Current Research for Childhood Epilepsy Is Lacking

April 2, 2014
Jacquelyn Gray

Current research for status epilepticus (SE) largely ignores specific treatment for children, according to a study published in the February 2014 edition of Seizure.

Current research for status epilepticus (SE) largely ignores specific treatment for children, according to a study published in the February 2014 edition of Seizure.

In a literature review, Iván Sánchez Fernández, MD, and colleagues at Harvard Medical School analyzed 113 articles pertaining to refractory SE in patients under 18 years old. However, due to limitations in this field, the investigators included adults in some of their research. Additionally, they assessed the progress of the pediatric Status Epilepticus Research Group (pSERG), which aims to compile childhood SE statistics.

The researchers found the medical literature disproportionately focused on the adult treatment of refractory convulsive SE (RCSE), and that those findings were often applied to children.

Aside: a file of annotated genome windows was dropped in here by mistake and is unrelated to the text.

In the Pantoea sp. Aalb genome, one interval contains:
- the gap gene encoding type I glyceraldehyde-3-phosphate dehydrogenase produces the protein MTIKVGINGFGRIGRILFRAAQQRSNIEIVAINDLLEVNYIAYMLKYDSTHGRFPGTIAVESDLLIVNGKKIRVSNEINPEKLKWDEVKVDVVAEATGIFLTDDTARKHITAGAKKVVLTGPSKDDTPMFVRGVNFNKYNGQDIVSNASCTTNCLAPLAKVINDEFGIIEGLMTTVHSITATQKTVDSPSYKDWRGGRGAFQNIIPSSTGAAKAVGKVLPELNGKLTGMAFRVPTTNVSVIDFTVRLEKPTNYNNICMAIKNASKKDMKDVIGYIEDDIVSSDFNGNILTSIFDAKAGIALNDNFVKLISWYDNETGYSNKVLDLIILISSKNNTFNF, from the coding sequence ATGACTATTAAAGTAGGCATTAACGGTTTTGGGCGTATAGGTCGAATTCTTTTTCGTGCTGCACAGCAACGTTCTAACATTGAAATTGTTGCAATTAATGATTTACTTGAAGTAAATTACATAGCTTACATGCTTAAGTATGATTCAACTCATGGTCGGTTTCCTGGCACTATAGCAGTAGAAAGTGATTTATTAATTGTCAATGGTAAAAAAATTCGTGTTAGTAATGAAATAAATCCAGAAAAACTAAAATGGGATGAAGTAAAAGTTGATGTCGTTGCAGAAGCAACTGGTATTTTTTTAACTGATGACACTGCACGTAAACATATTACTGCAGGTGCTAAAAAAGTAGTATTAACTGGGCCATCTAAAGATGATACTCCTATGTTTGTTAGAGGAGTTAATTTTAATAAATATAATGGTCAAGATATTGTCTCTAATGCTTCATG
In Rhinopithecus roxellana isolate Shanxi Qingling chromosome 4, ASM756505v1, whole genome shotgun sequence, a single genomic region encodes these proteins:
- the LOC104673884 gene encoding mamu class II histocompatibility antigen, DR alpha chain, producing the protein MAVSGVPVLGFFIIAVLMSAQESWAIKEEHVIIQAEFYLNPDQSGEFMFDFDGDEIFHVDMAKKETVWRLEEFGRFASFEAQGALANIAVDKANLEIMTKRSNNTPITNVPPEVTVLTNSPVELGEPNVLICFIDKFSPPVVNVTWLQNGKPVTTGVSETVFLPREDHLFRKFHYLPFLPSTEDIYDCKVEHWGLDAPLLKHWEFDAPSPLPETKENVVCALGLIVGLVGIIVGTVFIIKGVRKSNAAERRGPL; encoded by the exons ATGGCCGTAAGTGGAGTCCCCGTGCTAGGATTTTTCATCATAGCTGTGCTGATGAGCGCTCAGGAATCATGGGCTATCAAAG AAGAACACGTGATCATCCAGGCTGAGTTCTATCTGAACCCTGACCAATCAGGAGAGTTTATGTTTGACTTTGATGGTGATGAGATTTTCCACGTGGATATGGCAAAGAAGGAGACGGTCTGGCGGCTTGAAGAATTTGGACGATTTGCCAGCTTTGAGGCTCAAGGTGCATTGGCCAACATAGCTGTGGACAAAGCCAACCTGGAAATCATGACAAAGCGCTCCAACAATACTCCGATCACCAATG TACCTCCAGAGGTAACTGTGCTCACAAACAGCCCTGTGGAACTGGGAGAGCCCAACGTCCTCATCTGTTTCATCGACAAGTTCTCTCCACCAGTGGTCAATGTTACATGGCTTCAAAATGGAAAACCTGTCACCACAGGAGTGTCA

“No comparative effectiveness trials have been performed in the pediatric population,” they claimed. “Gaps in knowledge include risk factors for SE, biomarkers of SE and RCSE, second- and third-line treatment options, and long-term outcome.”

The investigators said the consequence of insufficient research is that treatment is applied to children based off of adult SE research. However, they noted more solutions are becoming available that could benefit childhood SE patients.

“The answer to this problem is further compounded by the broadening of choice as a result of new intravenous preparations of antiepileptic drugs such as valproate, levetiracetam, or lacosamide,” the authors said, though they mentioned the rarity of the drugs’ use calls for a multicenter analysis on their success rates.

Nevertheless, the researchers touted the implementation of the multicenter pSERG network, which will compile and centralize long-term and genetic information for children with RCSE on a larger scale. According to the study, the pSERG aims to build an infrastructure that will create common protocol and terminology for children with RSCE.

“The pSERG network has developed a set of demographic, clinical, electroencephalography (EEG), neuroimaging, and outcome variables which captures the main aspects of pediatric RCSE diagnosis, management, and outcome,” they concluded.